As e-learning maintains its popularity worldwide, and university enrolments continue to rise, online tertiary level coursework is increasingly being designed for groups of distributed learners, as opposed to individual students. Many institutions struggle with incorporating all facets of online learning and teaching capabilities with the range and variety of software tools available to them. This study used the EPEC Hierarchy of Conditions (ease of use, psychologically safe environment, e-learning self-efficacy, and competence) for E-Learning/E-Teaching Competence (Version II) to investigate the effectiveness of an online synchronous platform to train pre-service teachers studying in groups at multiple distance locations called satellite campuses. The study included 58 pre-service teachers: 14 who were online using individual computers and 44 joining online, sitting physically together in groups, at various locations. Students completed a survey at the conclusion of the coursework and data were analyzed using a mixed methods approach. This study’s findings support the EPEC model applied in this context, which holds that success with e-learning and e-teaching is dependent on four preconditions: 1) ease of use, 2) psychologically safe environment, 3) e-learning self-efficacy, and 4) competency. However, the results also suggest two other factors that impact the success of the online learning experience when working with various sized groups. The study demonstrates that the effectiveness of a multi-location group model may not be dependent only on the EPEC preconditions but also the effectiveness of the instructor support present and the appropriateness of the tool being implemented. This has led to the revised EPEC Hierarchy of Conditions for E-Learning/E-Teaching Competence (Version III).
The Online Student Connectedness Survey (OSCS) was introduced to the academic community in 2012 as an instrument designed to measure feelings of connectedness between students participating in online degree and certification programs. The purpose of this study was to examine data from the instrument for initial evidence of validity and reliability and to establish a nomological network between the OSCS, the Classroom Connectedness Survey (CCS), and the Community of Inquiry Survey (COI), which are similar instruments in the field. Results provided evidence of factor validity and reliability. Additionally, statistically and practically significant correlations were demonstrated between factors contained in the OSCS and established instruments measuring factors related to student connectedness. These results indicate that for the sample used in this study, the OSCS provides data that are valid and reliable for assessing feelings of connection between participants in online courses at institutions of higher learning.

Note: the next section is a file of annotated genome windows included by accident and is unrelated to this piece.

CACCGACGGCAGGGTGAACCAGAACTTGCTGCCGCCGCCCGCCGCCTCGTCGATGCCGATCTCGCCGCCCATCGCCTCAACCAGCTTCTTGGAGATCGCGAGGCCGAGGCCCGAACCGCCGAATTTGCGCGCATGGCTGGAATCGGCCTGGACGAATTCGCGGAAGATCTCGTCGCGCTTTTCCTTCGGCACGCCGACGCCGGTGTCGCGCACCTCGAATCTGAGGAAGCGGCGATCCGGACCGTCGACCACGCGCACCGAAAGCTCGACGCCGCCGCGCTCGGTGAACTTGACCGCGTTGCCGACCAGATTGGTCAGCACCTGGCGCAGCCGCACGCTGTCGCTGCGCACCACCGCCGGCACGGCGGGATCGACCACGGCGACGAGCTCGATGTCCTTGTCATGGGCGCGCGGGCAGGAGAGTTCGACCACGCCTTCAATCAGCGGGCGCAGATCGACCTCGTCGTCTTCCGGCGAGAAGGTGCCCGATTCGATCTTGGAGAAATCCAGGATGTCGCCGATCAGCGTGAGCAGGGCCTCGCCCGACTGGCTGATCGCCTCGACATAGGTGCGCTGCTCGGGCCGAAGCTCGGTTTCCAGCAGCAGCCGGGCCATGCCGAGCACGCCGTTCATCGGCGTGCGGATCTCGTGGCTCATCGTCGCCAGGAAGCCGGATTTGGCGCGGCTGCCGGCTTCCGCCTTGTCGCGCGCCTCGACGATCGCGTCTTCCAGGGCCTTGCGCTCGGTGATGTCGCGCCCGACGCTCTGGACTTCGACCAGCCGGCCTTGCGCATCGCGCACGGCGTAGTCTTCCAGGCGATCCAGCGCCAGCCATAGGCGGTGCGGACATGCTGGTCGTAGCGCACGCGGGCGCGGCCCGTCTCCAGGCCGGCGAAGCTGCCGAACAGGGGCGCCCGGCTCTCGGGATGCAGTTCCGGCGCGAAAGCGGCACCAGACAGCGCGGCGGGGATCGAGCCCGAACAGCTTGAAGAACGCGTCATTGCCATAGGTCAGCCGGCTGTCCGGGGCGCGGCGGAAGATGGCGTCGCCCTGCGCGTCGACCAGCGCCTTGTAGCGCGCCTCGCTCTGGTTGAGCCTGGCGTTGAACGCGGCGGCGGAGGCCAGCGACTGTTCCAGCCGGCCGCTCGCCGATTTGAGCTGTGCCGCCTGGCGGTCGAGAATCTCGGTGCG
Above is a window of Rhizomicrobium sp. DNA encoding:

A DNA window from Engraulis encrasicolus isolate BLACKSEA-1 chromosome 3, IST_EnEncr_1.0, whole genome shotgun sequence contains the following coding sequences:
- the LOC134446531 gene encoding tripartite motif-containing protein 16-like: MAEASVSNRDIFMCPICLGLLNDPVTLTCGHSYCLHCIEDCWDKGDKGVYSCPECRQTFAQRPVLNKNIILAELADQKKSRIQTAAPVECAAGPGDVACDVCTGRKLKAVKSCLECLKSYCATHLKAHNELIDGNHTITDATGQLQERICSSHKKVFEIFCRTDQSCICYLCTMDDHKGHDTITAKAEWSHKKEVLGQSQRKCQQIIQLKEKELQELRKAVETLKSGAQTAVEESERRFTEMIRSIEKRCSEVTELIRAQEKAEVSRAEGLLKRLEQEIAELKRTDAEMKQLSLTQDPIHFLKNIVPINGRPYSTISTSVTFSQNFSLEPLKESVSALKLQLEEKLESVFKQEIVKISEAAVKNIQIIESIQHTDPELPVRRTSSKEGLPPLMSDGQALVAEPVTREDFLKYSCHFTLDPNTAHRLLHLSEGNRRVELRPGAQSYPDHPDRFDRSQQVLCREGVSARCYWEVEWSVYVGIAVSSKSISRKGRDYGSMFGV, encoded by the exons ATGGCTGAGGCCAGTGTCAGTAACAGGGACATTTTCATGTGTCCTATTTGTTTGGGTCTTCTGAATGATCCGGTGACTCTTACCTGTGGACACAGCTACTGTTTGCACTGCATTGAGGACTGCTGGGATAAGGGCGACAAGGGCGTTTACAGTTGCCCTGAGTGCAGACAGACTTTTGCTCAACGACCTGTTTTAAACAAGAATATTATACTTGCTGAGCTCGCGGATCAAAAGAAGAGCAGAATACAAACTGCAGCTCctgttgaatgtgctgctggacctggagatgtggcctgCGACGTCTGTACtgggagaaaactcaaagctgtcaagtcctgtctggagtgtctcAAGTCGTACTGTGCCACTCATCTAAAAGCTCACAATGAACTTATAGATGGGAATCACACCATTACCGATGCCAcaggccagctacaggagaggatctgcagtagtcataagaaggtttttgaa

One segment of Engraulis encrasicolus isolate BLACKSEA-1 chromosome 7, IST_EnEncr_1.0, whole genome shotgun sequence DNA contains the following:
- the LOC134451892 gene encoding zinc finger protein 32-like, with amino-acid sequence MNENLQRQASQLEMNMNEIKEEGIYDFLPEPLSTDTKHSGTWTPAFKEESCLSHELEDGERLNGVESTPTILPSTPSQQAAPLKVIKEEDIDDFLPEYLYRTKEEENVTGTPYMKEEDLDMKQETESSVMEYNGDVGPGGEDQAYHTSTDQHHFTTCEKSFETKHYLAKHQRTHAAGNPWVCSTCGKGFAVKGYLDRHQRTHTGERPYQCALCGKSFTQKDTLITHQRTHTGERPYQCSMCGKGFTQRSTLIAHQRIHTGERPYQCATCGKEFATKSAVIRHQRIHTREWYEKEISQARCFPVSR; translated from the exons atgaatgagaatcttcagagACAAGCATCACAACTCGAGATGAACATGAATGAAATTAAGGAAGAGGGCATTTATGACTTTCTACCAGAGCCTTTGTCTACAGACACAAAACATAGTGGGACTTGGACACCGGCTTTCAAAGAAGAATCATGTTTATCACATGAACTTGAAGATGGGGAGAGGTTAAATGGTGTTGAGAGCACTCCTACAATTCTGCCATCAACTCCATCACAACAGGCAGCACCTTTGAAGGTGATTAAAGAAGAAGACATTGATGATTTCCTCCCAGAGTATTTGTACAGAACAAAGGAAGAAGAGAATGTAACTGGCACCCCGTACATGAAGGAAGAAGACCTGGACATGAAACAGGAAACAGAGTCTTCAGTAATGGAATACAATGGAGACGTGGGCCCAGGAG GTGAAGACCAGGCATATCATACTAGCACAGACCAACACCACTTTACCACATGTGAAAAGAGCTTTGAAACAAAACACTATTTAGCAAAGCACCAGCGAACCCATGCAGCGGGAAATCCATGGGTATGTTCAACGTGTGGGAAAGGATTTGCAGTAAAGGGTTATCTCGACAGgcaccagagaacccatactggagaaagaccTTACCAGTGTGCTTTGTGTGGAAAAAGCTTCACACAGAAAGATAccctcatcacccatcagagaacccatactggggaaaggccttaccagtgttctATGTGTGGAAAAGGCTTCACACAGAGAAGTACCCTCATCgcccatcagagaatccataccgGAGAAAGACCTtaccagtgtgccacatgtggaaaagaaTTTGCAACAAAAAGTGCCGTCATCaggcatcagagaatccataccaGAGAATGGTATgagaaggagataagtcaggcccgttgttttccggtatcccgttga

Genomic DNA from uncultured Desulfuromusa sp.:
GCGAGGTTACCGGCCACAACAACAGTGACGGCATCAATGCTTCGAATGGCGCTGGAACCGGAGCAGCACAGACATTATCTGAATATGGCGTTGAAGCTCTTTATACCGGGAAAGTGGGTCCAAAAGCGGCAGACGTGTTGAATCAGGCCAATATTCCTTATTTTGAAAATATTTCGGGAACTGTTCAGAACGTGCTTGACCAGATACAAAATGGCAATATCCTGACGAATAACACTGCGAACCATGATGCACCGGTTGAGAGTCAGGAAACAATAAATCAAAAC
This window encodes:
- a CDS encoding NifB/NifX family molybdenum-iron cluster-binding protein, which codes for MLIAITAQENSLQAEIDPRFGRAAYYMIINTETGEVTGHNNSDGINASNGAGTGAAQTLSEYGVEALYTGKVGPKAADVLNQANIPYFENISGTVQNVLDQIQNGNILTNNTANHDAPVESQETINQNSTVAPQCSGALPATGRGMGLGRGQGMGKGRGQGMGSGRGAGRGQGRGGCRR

Within the K-12 online learning environment there are a variety of standards that designers can utilize when creating online courses. To date, the only research-based standards available are proprietary in manner. As such, many jurisdictions have begun adopting online course design standards from the leading advocacy organization, which that have yet to be validated from a research perspective. This article reports on the second phase of a three-stage study designed to examine the validity and reliability of the iNACOL National Standards for Quality Online Courses. Phase two utilizes two groups of expert reviewers to examine and provide feedback with goal of further refining these standards (after the standards had been scrutinized through the lens of the available K-12 online learning literature).
The war for talent remains a challenge that many organisations face but more so for distance education institutions to deliver on its mandate to provide effective online academic offerings. The question that remains is: How can intellectual capital be managed effectively in order to recruit and retain talent that is necessary for success? This study was conducted at a mega open and distance learning institution, and this institution has identified talent management as one of the key strategic initiatives to ensure institutional strategic goal attainment and adopted an inclusive/developable talent approach as its framework. The aim of this article is to report on the perceptions of senior line managers regarding their experience with implementing the talent management strategy in their operational areas at the institution. This study adopted a qualitative approach and purposive sampling was used to select interviewees. The population group included chairpersons of 26 talent committees who are senior line managers and 11 of them were interviewed. Participants were of the opinion that policies and strategies do not always support the implementation of talent management in their respective environments. The findings show that although the university embraces the inclusive/developable talent approach in its strategy, the impact thereof is inhibited by a lack of methodological implementation, a lack of integration of supporting Human Resources policies with talent management, and insular line manager discernment.